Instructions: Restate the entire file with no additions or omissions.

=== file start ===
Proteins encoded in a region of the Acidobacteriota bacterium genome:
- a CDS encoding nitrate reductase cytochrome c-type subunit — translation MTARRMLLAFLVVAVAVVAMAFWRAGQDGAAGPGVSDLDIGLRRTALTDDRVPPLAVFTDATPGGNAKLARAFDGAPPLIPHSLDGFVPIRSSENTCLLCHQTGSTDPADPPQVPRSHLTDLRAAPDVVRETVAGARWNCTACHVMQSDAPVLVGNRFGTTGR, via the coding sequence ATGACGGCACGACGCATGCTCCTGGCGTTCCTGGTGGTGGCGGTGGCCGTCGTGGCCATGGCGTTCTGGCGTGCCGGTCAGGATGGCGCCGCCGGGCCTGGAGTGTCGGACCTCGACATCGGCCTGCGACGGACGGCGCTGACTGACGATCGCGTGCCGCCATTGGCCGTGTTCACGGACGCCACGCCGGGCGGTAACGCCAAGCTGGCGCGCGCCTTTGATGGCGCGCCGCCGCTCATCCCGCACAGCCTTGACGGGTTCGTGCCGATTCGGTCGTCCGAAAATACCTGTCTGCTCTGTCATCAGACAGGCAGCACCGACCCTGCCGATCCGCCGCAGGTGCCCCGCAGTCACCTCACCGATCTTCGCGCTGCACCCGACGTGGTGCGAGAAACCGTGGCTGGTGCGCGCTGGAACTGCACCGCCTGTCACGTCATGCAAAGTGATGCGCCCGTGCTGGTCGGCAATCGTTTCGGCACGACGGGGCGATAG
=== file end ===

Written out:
Proteins encoded in a region of the Acidobacteriota bacterium genome:
- a CDS encoding nitrate reductase cytochrome c-type subunit — translation MTARRMLLAFLVVAVAVVAMAFWRAGQDGAAGPGVSDLDIGLRRTALTDDRVPPLAVFTDATPGGNAKLARAFDGAPPLIPHSLDGFVPIRSSENTCLLCHQTGSTDPADPPQVPRSHLTDLRAAPDVVRETVAGARWNCTACHVMQSDAPVLVGNRFGTTGR, via the coding sequence ATGACGGCACGACGCATGCTCCTGGCGTTCCTGGTGGTGGCGGTGGCCGTCGTGGCCATGGCGTTCTGGCGTGCCGGTCAGGATGGCGCCGCCGGGCCTGGAGTGTCGGACCTCGACATCGGCCTGCGACGGACGGCGCTGACTGACGATCGCGTGCCGCCATTGGCCGTGTTCACGGACGCCACGCCGGGCGGTAACGCCAAGCTGGCGCGCGCCTTTGATGGCGCGCCGCCGCTCATCCCGCACAGCCTTGACGGGTTCGTGCCGATTCGGTCGTCCGAAAATACCTGTCTGCTCTGTCATCAGACAGGCAGCACCGACCCTGCCGATCCGCCGCAGGTGCCCCGCAGTCACCTCACCGATCTTCGCGCTGCACCCGACGTGGTGCGAGAAACCGTGGCTGGTGCGCGCTGGAACTGCACCGCCTGTCACGTCATGCAAAGTGATGCGCCCGTGCTGGTCGGCAATCGTTTCGGCACGACGGGGCGATAG